(9) RULES VARIATION. Cheryl Morgan has “Arabian Nights Questions”:

Something else I did over Christmas, as a bit of a break from the Wagnerthon, was remind myself of the rules for Arabian Nights, just in case I should end up in a game at Chance & Counters. There are solo play rules, and it didn’t take long to get back into the swing of things (not to mention crippled, enslaved, and ensorcelled). However, a couple of questions occurred to me along the way and I was wondering if anyone out there could enlighten me.

First up, I remember from playing the original version that you were not allowed to win if you were gender-swapped. Indeed, I wrote a whole blog post about that a couple of years ago. Checking the rules of the new edition it appears that rule has been dropped. The card for Geas still says you can’t win while you have that status, but no other statuses seem to have that effect. Can anyone confirm this, or have I missed something?

(10) WONG OBIT. Tyrus Wong (1910-2016) who worked on Disney’s Bambi, died December 30 according to the New York Times.

When Walt Disney’s “Bambi” opened in 1942, critics praised its spare, haunting visual style, vastly different from anything Disney had done before. But what they did not know was that the film’s striking appearance had been created by a Chinese immigrant artist, who took as his inspiration the landscape paintings of the Song dynasty. The extent of his contribution to “Bambi,” which remains a high-water mark for film animation, would not be widely known for decades

(11) TODAY IN HISTORY

  • December 31, 1931 — A doctor faces horrible consequences when he lets his dark side run wild in Dr.Jekyll and Mr. Hyde, seen for the first time on this day. This was the first horror movie ever to win an Academy Award, it was for Best Actor. The movie was also nominated for Best Writing Adapted Screenplay and Best Cinematography.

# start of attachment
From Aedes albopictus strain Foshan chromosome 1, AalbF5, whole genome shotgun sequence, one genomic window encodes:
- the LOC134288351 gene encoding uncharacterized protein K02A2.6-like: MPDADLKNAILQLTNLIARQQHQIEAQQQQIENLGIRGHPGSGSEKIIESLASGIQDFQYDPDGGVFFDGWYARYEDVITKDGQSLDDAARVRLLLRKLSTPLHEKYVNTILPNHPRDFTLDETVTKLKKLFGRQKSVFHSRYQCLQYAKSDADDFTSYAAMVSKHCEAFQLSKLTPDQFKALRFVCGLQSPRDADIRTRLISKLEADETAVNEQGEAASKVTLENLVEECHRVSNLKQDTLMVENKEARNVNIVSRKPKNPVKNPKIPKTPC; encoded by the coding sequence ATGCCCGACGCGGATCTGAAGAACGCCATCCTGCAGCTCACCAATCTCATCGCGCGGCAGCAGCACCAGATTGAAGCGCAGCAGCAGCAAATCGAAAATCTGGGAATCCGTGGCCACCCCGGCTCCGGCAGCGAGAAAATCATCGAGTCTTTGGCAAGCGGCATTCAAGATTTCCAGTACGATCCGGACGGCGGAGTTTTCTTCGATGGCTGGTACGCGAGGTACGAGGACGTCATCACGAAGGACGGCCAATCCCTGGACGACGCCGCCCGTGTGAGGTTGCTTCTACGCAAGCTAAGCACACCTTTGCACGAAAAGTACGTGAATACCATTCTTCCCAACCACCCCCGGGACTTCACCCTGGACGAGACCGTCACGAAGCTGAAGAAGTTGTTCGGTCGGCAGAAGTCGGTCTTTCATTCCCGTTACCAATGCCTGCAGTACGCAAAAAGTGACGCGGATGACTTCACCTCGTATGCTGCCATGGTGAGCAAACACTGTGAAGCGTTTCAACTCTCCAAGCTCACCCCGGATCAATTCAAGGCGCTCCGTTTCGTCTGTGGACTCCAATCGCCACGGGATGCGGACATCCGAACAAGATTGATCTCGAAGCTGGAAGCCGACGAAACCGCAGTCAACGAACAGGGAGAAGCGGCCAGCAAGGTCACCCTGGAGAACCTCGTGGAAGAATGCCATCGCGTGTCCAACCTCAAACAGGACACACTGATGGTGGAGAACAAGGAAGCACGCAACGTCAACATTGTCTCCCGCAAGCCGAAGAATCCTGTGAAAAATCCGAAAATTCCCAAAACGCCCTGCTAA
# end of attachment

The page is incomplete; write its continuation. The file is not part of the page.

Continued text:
dr-jekyll

  • December 31, 1935 — C. B. Darrow received a patent for his Monopoly game.
  • December 31, 1958Cosmic Monsters, aka The Strange World of Planet X, opens.

(12) TODAY’S BIRTHDAY AMPHIBIAN

  • Born December 31, 1955  — Michigan J. Frog, pictured with his dad, Chuck Jones.

frog-and-chuck-jones

(13) PROGRAM BREAKERS. The BBC discusses examples of names that break computer systems.

Some individuals only have a single name, not a forename and surname. Others have surnames that are just one letter. Problems with such names have been reported before. Consider also the experiences of Janice Keihanaikukauakahihulihe’ekahaunaele, a Hawaiian woman who complained that state ID cards should allow citizens to display surnames even as long as hers – which is 36 characters in total. In the end, government computer systems were updated to have greater flexibility in this area.